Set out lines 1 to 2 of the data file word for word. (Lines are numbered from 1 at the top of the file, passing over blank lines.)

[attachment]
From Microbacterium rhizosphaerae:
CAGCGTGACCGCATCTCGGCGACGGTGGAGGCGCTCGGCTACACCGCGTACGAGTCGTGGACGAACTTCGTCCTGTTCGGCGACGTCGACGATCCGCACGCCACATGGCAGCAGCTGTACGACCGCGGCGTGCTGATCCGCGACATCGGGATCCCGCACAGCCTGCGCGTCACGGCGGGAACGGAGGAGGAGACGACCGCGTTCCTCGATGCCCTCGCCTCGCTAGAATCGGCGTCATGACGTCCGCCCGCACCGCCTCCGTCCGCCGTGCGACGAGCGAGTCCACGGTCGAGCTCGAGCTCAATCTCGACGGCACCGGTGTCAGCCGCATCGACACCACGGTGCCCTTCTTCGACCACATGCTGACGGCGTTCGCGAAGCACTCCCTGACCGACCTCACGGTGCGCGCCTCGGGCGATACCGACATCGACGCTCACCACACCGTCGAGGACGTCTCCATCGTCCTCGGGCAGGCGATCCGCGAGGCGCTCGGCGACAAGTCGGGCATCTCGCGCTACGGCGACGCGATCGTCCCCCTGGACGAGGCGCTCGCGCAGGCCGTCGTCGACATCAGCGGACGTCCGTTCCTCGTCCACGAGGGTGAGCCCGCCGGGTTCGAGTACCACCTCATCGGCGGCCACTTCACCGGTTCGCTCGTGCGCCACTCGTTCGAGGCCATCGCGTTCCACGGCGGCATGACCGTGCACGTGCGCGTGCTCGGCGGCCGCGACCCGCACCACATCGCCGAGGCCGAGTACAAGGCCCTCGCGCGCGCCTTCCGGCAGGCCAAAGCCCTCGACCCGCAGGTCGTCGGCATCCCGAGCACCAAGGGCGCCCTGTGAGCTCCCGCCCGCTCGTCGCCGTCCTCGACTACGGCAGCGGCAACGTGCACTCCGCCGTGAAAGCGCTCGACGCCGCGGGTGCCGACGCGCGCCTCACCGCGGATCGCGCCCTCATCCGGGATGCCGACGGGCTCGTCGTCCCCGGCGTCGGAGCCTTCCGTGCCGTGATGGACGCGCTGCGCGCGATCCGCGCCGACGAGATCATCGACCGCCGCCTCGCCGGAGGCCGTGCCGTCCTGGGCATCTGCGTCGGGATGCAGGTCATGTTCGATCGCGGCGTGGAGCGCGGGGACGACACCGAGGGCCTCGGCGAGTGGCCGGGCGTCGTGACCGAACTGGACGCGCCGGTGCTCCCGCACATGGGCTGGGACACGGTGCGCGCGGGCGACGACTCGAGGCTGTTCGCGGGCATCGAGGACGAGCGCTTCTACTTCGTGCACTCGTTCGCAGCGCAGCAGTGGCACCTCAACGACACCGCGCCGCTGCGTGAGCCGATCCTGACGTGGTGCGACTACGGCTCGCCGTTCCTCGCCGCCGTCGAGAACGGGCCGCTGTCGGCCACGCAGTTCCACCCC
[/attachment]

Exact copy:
From Microbacterium rhizosphaerae:
CAGCGTGACCGCATCTCGGCGACGGTGGAGGCGCTCGGCTACACCGCGTACGAGTCGTGGACGAACTTCGTCCTGTTCGGCGACGTCGACGATCCGCACGCCACATGGCAGCAGCTGTACGACCGCGGCGTGCTGATCCGCGACATCGGGATCCCGCACAGCCTGCGCGTCACGGCGGGAACGGAGGAGGAGACGACCGCGTTCCTCGATGCCCTCGCCTCGCTAGAATCGGCGTCATGACGTCCGCCCGCACCGCCTCCGTCCGCCGTGCGACGAGCGAGTCCACGGTCGAGCTCGAGCTCAATCTCGACGGCACCGGTGTCAGCCGCATCGACACCACGGTGCCCTTCTTCGACCACATGCTGACGGCGTTCGCGAAGCACTCCCTGACCGACCTCACGGTGCGCGCCTCGGGCGATACCGACATCGACGCTCACCACACCGTCGAGGACGTCTCCATCGTCCTCGGGCAGGCGATCCGCGAGGCGCTCGGCGACAAGTCGGGCATCTCGCGCTACGGCGACGCGATCGTCCCCCTGGACGAGGCGCTCGCGCAGGCCGTCGTCGACATCAGCGGACGTCCGTTCCTCGTCCACGAGGGTGAGCCCGCCGGGTTCGAGTACCACCTCATCGGCGGCCACTTCACCGGTTCGCTCGTGCGCCACTCGTTCGAGGCCATCGCGTTCCACGGCGGCATGACCGTGCACGTGCGCGTGCTCGGCGGCCGCGACCCGCACCACATCGCCGAGGCCGAGTACAAGGCCCTCGCGCGCGCCTTCCGGCAGGCCAAAGCCCTCGACCCGCAGGTCGTCGGCATCCCGAGCACCAAGGGCGCCCTGTGAGCTCCCGCCCGCTCGTCGCCGTCCTCGACTACGGCAGCGGCAACGTGCACTCCGCCGTGAAAGCGCTCGACGCCGCGGGTGCCGACGCGCGCCTCACCGCGGATCGCGCCCTCATCCGGGATGCCGACGGGCTCGTCGTCCCCGGCGTCGGAGCCTTCCGTGCCGTGATGGACGCGCTGCGCGCGATCCGCGCCGACGAGATCATCGACCGCCGCCTCGCCGGAGGCCGTGCCGTCCTGGGCATCTGCGTCGGGATGCAGGTCATGTTCGATCGCGGCGTGGAGCGCGGGGACGACACCGAGGGCCTCGGCGAGTGGCCGGGCGTCGTGACCGAACTGGACGCGCCGGTGCTCCCGCACATGGGCTGGGACACGGTGCGCGCGGGCGACGACTCGAGGCTGTTCGCGGGCATCGAGGACGAGCGCTTCTACTTCGTGCACTCGTTCGCAGCGCAGCAGTGGCACCTCAACGACACCGCGCCGCTGCGTGAGCCGATCCTGACGTGGTGCGACTACGGCTCGCCGTTCCTCGCCGCCGTCGAGAACGGGCCGCTGTCGGCCACGCAGTTCCACCCC